How much, though, is a bit of a mystery. And that can pose a problem for homeowners looking to build one.
An ADU isn’t just extra square footage — it’s a complete home, with its own kitchen, bathroom and utilities. You can use it to house family members, caregivers, tenants or even yourself, if you decide to downsize and rent out your current home.
But here’s where things get tricky. You can’t sell your ADU separately, at least not under current state law; instead, it’s just another improvement on your lot, like your main home. If you sell your house, the ADU goes with it.
And when the sale is made, there’s no line in the contract indicating how much the buyer is paying for the ADU. There’s one sale amount for the entire property.
Appraisers say that they estimate the value of an ADU by comparing sales of houses with an accessory unit to other sales in recent months involving houses of similar size, condition and location that don’t have ADUs. But even though ADUs have boomed since the state made it easier to get permits for them in 2017 — more than 20,600 ADUs were built last year alone — there haven’t been many homes with legal ADUs sold. That means appraisers don’t have as much data about comparable sales that they typically have to determine the property value.
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For example, according to Zillow, 642 houses with about 2,000 square feet of living space sold in Los Angeles over the last three months, but only 106 of the listings included an ADU.
That’s why there are different ways to estimate the value of an ADU — one used by property tax officials, others by lenders and home buyers. And for some homeowners, the former will be higher than the latter.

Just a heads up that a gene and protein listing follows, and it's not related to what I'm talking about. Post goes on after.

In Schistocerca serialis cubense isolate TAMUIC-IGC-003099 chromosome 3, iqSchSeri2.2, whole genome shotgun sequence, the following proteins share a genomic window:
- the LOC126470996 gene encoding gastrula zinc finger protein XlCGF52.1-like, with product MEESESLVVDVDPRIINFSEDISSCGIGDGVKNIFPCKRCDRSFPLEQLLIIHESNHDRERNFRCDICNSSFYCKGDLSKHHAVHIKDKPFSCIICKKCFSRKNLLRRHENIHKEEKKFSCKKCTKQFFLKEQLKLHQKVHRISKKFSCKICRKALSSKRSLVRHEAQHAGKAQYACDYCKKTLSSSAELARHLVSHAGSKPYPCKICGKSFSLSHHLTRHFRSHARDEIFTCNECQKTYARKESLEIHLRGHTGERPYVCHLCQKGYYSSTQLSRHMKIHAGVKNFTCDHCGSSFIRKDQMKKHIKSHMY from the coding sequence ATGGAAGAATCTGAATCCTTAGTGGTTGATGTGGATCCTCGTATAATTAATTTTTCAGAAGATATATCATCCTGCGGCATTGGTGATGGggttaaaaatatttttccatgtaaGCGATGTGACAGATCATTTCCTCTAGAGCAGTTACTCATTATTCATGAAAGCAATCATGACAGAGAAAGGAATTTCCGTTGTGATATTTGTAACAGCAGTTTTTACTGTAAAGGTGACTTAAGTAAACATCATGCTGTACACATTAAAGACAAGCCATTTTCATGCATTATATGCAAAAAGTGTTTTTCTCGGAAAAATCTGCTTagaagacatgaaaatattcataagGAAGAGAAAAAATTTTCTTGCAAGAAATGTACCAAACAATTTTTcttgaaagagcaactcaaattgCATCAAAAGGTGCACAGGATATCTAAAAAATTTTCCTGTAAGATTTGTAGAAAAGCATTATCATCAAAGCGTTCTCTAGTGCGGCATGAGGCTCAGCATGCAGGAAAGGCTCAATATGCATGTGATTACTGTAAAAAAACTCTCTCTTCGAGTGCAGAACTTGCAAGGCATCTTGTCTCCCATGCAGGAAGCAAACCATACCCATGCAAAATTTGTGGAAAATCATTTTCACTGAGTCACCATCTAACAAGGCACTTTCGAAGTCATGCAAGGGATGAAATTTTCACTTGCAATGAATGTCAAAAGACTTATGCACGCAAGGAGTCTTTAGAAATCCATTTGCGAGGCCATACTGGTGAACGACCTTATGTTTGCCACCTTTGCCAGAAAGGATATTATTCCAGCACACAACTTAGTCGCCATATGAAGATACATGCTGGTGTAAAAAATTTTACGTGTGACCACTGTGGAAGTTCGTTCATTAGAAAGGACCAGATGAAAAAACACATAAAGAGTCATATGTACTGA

ADUs and property taxes
Adding an ADU to your lot will raise your property tax bill. Your house won’t be reassessed, tax officials say, but the value of the ADU will be added to the value of the improvements on your lot.
Stephen R. Whitmore, the public information officer for the L.A. County assessor, said the process of determining the ADU’s value is straightforward: “Our staff will determine the cost to build it.” That cost will be tacked onto your property’s current assessment and taxed annually; the county taxes property at a rate of 1%, and local parcel taxes and other levies increase the toll by roughly 0.25%.
So if you have a house valued at $1 million and spend $200,000 to add an ADU, your annual tax bill will increase by about $2,500, from roughly $12,500 to roughly $15,000.
Loans for an ADU
But what is the value of an ADU that hasn’t been built yet? Lenders need a good estimate for this because it affects the size of the loan they’ll be willing to make.
For example, a Federal Housing Administration-backed renovation loan can be up to 97.75% of the value of property after the ADU is finished, and Fannie Mae supports refinances that cover up to 97% of the post-construction value. Other ways to borrow money for an ADU, such as a home equity loan or line of credit, typically set lower loan-to-value limits, but some go up to 90% of the property value with the ADU.
Lenders rely on professional appraisers to estimate the value added by an ADU. And although Fannie Mae and Freddie Mac have issued guidelines for appraising properties with ADUs, they seem more applicable to existing ADUs than planned ones.
Appraisers typically look at comparable sales when valuing homes, as well as rental income when the properties are rented out. For ADUs, though, real estate pros say there’s no standard approach, at least not yet.
“If we had one or two comparables with ADUs … our life would be easy,” said Denis DeSaix of Metrocal Appraisal in Livermore. “Finding that one or two comps is challenging because there hasn’t been enough time for the ADUs to work into the regular transaction flow. Ten years from now, we’ll see a lot of them.”